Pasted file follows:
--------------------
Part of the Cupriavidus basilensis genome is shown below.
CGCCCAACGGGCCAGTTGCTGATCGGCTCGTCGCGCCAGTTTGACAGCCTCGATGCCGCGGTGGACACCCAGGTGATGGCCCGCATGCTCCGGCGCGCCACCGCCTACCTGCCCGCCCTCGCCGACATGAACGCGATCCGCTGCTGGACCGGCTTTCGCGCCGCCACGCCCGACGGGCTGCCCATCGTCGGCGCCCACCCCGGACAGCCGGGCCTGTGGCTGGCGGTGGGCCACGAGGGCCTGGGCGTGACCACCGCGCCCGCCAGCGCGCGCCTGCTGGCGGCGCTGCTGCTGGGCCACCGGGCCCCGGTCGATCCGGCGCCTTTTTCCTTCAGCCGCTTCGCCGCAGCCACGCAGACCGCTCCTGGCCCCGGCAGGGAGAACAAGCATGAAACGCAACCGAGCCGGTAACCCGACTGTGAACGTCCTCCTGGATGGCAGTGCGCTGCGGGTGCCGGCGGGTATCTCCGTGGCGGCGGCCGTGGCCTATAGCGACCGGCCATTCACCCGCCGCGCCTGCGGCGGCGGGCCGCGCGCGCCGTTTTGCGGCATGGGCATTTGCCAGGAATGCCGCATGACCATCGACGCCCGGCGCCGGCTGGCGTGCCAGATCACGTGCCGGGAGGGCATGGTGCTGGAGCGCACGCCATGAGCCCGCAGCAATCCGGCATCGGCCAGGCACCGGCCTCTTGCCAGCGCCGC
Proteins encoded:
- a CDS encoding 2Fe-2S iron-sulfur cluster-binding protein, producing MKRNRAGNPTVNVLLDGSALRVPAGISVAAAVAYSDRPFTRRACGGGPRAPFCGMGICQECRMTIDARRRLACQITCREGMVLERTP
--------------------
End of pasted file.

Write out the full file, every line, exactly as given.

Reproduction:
Part of the Cupriavidus basilensis genome is shown below.
CGCCCAACGGGCCAGTTGCTGATCGGCTCGTCGCGCCAGTTTGACAGCCTCGATGCCGCGGTGGACACCCAGGTGATGGCCCGCATGCTCCGGCGCGCCACCGCCTACCTGCCCGCCCTCGCCGACATGAACGCGATCCGCTGCTGGACCGGCTTTCGCGCCGCCACGCCCGACGGGCTGCCCATCGTCGGCGCCCACCCCGGACAGCCGGGCCTGTGGCTGGCGGTGGGCCACGAGGGCCTGGGCGTGACCACCGCGCCCGCCAGCGCGCGCCTGCTGGCGGCGCTGCTGCTGGGCCACCGGGCCCCGGTCGATCCGGCGCCTTTTTCCTTCAGCCGCTTCGCCGCAGCCACGCAGACCGCTCCTGGCCCCGGCAGGGAGAACAAGCATGAAACGCAACCGAGCCGGTAACCCGACTGTGAACGTCCTCCTGGATGGCAGTGCGCTGCGGGTGCCGGCGGGTATCTCCGTGGCGGCGGCCGTGGCCTATAGCGACCGGCCATTCACCCGCCGCGCCTGCGGCGGCGGGCCGCGCGCGCCGTTTTGCGGCATGGGCATTTGCCAGGAATGCCGCATGACCATCGACGCCCGGCGCCGGCTGGCGTGCCAGATCACGTGCCGGGAGGGCATGGTGCTGGAGCGCACGCCATGAGCCCGCAGCAATCCGGCATCGGCCAGGCACCGGCCTCTTGCCAGCGCCGC
Proteins encoded:
- a CDS encoding 2Fe-2S iron-sulfur cluster-binding protein, producing MKRNRAGNPTVNVLLDGSALRVPAGISVAAAVAYSDRPFTRRACGGGPRAPFCGMGICQECRMTIDARRRLACQITCREGMVLERTP